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John Baughan (c. 1754–1797)

by A. J. Gray

This article was published:

John Baughan (1754?-1797), carpenter, was convicted at Oxford, England, in 1783 as Baffen (alias Bingham and Baughan), and sentenced to be transported for seven years for stealing five blankets. He was in the Mercury bound for America in 1784 when she was seized by the convicts off Torbay; he was recaptured and held at Plymouth until transferred to the First Fleet transport Friendship.

On 17 February 1788 he married Mary Cleaver who had been convicted at Bristol in 1786. In 1791 he was granted fifty acres (20 ha) near Parramatta but did not settle there. In March 1794 the grinding mill which Baughan had erected in Sydney commenced operations; with nine men working its capstan bar, it ran so smoothly that sixty-three pounds (29 kg) of wheat were ground in seventeen minutes. James Wilkinson's mill near by, powered by six men who walked inside a massive wheel, commenced operations a month later; it was soon abandoned and Baughan was commissioned to replace it by another of his own design.

In recognition of his achievements as carpenter and millwright, Baughan was granted a small lease near Dawes Point. Here he erected and furnished 'a neat cottage', later acquired by Robert Campbell, and established an attractive garden. On 4 February 1796, overhearing himself being abused by a sentinel who apparently bore him an ancient grudge, Baughan slipped out of his workshop, collected his traducer's arms from his deserted post and handed them to the guard. The sentinel was immediately arrested. Next morning, as an act of reprisal, Baughan's cottage was stormed and extensively damaged by a military rabble. He and his wife 'suffered much personal outrage'. Governor John Hunter expressed himself so forcibly about this 'daring violation of the public peace' that the offenders, through Captain John Macarthur, expressed 'their sincere concern for what had happened' and agreed to indemnify the sufferer.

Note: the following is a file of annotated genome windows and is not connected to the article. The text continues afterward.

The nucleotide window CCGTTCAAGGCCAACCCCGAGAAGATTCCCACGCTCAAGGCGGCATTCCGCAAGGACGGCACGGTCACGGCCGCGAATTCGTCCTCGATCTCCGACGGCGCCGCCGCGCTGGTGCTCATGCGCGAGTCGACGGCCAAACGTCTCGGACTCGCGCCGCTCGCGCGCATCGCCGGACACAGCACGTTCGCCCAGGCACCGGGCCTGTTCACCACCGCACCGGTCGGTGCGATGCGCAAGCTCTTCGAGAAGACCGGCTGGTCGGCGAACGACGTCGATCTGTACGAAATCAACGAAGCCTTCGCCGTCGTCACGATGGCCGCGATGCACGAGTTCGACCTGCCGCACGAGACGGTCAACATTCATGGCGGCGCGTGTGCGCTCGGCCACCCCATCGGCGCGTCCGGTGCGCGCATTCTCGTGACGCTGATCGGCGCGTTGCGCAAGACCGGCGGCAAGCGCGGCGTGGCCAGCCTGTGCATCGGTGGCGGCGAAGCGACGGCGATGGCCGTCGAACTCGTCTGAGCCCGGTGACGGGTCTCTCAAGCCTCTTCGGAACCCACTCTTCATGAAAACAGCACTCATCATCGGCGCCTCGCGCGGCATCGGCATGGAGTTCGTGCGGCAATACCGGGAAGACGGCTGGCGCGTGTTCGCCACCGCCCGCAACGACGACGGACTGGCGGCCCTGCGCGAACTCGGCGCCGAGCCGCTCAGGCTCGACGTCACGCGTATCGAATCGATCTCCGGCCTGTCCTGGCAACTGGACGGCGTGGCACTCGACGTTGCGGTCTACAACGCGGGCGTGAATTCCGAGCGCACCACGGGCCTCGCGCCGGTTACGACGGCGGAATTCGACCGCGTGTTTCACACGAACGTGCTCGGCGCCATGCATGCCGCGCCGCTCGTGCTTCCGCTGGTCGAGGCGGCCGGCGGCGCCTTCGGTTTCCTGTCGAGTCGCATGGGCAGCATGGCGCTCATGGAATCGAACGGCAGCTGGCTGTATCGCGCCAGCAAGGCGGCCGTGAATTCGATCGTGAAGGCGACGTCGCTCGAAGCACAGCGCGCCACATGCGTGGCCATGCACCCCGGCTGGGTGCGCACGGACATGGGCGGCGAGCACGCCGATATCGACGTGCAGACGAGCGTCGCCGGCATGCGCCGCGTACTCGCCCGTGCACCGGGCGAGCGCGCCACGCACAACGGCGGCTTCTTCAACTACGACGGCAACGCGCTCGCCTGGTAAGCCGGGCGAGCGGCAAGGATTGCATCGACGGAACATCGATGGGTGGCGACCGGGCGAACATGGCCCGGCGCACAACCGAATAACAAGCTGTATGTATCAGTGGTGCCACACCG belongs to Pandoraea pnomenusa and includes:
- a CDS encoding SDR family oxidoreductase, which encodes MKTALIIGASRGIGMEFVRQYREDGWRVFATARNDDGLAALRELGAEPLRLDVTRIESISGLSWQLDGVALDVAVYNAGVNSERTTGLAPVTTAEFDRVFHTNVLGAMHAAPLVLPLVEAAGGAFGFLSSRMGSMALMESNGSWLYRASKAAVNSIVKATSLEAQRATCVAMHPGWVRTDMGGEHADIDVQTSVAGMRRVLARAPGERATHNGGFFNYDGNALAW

Although David Collins remarked on Baughan's 'sullen and vindictive disposition', he considered him 'an ingenious man'. He constructed efficient mills and neat dwellings and, until his death on 25 September 1797, officiated as foreman of carpenters in Sydney.

Select Bibliography

  • Historical Records of New South Wales, vol 3
  • Historical Records of Australia, series 1, vols 1, 2
  • D. Collins, An Account of the English Colony in New South Wales, vol 1 (Lond, 1798)
  • N. Selfe, ‘Some Notes on the Sydney Windmills’, Journal and Proceedings (Australian Historical Society), vol 1, part 6, 1902-03, pp 96-107
  • G. A. Wood, ‘Governor Hunter’, Journal and Proceedings (Royal Australian Historical Society), vol 14, part 6, 1928, pp 344-62
  • R. Clark, journal (State Library of New South Wales).

Citation details

A. J. Gray, 'Baughan, John (c. 1754–1797)', Australian Dictionary of Biography, National Centre of Biography, Australian National University,, published first in hardcopy 1966, accessed online 21 July 2024.

This article was published in hardcopy in Australian Dictionary of Biography, Volume 1, (Melbourne University Press), 1966

View the front pages for Volume 1

© Copyright Australian Dictionary of Biography, 2006-2024

Life Summary [details]

Alternative Names
  • Baffen, John
  • Bingham, John

c. 1754
Warwick, Warwickshire, England


25 September, 1797 (aged ~ 43)
Sydney, New South Wales, Australia

Cause of Death


Cultural Heritage

Includes subject's nationality; their parents' nationality; the countries in which they spent a significant part of their childhood, and their self-identity.

Passenger Ship
Key Events
Key Places
Convict Record

Crime: theft
Sentence: 7 years
Court: Oxfordshire
Trial Date: 1783